Thursday, 4 February 2016

A Tasmanian Catastrophe

Have you ever stepped into one of those pubs? I mean the dingy, seedy, noisy type of establishment, where most of the patrons love nothing better than a loud, aggressive argument, and a fist fight is just a misplaced word away? I feel as though I’ve been in one of those pubs for much of the last week.

It’s not been an actual pub of course, but the internet. And these days the web joins the pub and the media as one of the major courts of public opinion. The arguments and potential fisticuffs have been about the bushfires that are still burning in the wilder parts of Tasmania. I’ve been arguing that these fires are catastrophic, and require urgent action. But I've been met with a dismaying array of counter arguments and even indifference.

[Burned scene with cushion plants, near Lake Mackenzie, 2016. (Photo courtesy Rob Blakers)] 
Let’s start with some bare facts that should be beyond argument.
  • 2015 was one of the driest and warmest years on record in Tasmania
  • Spring 2015 was the driest ever recorded in Tasmania
  • On January 13, 2016, and again on January 27, thunderstorms crossed our island state
  • Lightning strikes not accompanied by significant rain (commonly known as dry lightning) ignited more than 70 fires
  • Most fires started in remote, uninhabited areas, including the Central Plateau, part of the Tasmanian Wilderness World Heritage Area (TWWHA), and the Tarkine region in the state’s far north-west
  • As of the time of writing, many thousands of hectares - some 2% of the Wilderness World Heritage Area - have been burned
  • As of the time of writing, no human lives have been lost, and no houses have burned down

[Recently burned pine, Central Plateau (Photo courtesy Rob Blakers)]
For what follows, I want to concentrate on the fires in the Central Plateau, and most particularly those burning in its rare high-altitude plant communities. I will start by looking at, and responding to, some of the dismaying, misleading or just plain wrong ideas about the fires in those alpine areas.

“Fire is a natural part of the Australian environment: always has been, always will be.”

It’s true that in many places across much of Australia, fire shapes our vegetation. But there are some very notable exceptions. Plant communities which have developed in the absence of fire include rainforests and the relict Gondwanan vegetation of Tasmania. That includes pencil pines, King Billy pines and deciduous beech, and the complex, waterlogged peat soil communities in which they thrive.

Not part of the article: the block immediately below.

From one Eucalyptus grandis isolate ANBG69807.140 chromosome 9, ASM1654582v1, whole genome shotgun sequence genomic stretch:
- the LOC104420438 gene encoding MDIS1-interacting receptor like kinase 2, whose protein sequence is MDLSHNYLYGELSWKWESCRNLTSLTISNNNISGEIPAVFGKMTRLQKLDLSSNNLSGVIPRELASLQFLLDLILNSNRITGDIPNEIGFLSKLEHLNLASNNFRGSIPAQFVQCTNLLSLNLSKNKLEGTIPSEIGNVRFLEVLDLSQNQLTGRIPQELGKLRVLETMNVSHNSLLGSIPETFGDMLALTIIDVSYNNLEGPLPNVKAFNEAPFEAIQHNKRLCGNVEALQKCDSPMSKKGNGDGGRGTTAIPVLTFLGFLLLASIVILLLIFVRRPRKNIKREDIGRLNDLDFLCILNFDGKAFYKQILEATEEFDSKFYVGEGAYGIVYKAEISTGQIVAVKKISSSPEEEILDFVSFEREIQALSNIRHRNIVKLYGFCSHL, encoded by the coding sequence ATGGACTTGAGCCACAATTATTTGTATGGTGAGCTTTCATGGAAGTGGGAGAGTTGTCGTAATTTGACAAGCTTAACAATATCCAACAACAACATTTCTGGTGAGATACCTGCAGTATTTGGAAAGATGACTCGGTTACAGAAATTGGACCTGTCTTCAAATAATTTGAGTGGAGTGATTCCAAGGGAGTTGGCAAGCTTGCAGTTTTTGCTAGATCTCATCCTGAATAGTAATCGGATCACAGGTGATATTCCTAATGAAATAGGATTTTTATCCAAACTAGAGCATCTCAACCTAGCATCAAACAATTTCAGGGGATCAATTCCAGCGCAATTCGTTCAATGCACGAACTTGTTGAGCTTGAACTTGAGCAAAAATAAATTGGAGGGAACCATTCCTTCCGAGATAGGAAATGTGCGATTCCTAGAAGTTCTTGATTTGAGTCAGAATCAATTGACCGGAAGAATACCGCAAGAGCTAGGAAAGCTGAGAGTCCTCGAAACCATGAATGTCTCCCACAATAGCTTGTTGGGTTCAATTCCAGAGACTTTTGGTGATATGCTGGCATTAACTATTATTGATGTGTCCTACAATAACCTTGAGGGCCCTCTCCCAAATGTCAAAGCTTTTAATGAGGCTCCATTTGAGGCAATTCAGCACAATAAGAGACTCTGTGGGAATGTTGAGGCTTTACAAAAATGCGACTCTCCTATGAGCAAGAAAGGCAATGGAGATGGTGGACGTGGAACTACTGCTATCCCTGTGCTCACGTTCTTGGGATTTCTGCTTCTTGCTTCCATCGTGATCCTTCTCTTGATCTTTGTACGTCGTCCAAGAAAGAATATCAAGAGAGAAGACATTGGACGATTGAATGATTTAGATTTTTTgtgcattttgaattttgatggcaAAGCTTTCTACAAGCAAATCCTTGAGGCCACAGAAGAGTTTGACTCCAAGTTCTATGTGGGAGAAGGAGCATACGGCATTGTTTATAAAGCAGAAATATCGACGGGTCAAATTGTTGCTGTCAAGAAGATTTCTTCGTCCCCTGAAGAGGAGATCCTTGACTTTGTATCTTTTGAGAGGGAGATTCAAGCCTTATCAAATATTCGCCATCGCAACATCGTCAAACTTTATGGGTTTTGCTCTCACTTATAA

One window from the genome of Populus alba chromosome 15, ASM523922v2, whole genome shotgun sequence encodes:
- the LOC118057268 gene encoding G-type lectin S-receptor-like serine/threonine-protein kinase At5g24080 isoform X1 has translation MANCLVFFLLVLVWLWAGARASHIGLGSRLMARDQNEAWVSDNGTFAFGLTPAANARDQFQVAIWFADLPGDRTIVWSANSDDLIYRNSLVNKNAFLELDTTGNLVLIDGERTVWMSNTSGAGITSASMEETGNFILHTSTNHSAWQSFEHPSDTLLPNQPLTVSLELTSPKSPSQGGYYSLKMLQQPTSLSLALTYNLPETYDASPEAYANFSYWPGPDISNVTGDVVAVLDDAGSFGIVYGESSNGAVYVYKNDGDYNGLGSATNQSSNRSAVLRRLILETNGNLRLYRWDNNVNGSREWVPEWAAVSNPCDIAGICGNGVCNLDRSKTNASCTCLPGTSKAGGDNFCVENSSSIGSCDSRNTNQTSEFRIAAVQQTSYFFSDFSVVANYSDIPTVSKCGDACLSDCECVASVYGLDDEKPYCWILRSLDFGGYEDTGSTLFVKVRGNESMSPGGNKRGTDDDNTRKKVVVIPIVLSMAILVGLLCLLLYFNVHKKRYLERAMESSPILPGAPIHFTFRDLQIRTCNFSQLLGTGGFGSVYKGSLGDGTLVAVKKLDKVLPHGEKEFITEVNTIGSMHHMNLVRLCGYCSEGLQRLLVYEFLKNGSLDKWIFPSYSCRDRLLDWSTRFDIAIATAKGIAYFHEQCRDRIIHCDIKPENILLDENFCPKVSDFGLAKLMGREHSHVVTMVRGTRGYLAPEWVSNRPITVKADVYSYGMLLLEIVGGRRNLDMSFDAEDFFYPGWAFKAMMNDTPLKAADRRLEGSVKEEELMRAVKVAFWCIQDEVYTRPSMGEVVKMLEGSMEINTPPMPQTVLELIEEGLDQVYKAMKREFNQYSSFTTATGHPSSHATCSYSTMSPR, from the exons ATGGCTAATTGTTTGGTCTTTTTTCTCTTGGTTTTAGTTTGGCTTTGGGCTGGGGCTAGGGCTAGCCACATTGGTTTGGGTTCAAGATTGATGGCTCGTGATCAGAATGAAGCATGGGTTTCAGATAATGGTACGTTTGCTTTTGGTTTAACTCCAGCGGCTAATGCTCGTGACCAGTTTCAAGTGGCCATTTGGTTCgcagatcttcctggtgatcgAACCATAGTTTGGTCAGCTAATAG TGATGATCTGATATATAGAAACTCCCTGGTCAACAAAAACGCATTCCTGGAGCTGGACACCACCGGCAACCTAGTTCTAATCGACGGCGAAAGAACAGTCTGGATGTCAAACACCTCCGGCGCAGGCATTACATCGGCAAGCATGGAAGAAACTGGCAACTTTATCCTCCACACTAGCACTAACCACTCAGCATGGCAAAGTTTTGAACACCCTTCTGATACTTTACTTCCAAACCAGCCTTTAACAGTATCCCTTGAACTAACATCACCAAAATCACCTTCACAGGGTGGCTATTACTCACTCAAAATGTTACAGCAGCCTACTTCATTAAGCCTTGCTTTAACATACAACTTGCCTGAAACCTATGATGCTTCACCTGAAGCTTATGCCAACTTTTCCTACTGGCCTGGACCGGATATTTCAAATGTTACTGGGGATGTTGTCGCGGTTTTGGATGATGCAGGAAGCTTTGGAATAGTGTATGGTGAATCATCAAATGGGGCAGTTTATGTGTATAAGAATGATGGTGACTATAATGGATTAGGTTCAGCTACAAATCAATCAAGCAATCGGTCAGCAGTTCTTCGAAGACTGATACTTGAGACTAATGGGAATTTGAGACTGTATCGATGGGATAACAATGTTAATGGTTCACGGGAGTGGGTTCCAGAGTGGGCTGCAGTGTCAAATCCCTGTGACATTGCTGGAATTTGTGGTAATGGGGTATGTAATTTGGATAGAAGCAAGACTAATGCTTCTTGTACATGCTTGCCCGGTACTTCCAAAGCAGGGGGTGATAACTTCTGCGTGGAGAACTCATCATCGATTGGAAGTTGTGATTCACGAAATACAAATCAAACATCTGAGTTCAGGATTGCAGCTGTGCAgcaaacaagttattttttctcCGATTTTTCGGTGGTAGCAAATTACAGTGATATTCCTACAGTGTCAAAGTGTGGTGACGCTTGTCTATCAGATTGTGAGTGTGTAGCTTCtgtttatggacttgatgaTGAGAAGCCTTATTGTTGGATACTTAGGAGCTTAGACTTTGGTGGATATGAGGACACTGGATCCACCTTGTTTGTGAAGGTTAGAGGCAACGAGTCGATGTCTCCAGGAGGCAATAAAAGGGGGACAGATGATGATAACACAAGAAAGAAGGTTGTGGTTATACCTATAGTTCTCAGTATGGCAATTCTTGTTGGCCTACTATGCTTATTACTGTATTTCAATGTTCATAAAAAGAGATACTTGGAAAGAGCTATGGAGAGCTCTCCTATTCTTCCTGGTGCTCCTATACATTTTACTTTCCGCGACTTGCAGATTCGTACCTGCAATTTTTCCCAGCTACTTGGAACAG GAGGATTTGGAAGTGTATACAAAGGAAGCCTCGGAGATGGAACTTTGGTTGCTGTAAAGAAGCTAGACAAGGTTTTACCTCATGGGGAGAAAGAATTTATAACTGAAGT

These plant communities, some of which date back 65 million years, are so special and so rare anywhere in the world, that they were one of the main reasons the Tasmanian wilderness was declared to be of World Heritage significance by UNESCO. But these plant communities are not at all fire-adapted. Pencil pines, for instance, regenerate via the shedding of cones, which occurs only every five or six years. They can also spread vegetatively via suckering. Neither method allows them to spread far from the parent tree, which is one reason we see them growing in stands. One hot, local fire will kill both the trees and their seeds, leading to local extinction.

Fire is NOT a natural part of the highest and wettest parts of the Tasmanian highlands. Fire ecologists tells us that natural fires have been either totally absent, or extremely rare, over much of this country for millions of years.

[No regrowth for this dead giant (Photo courtesy Rob Blakers)]
“These fires were caused by lightning, so they were totally natural. Surely this is what has always happened.”

While these fires were caused by lightning, this has not always happened in Tasmania. Dry lightning was once very rare, but is now happening with greater frequency. This was predicted to be one of the results of climate change, as warmer, longer dry periods, and more frequent extreme events (including thunderstorms in Tasmania) occur. Dry lightning fires have now been regularly recorded most years since 2003, and some consider this to be the “new normal”.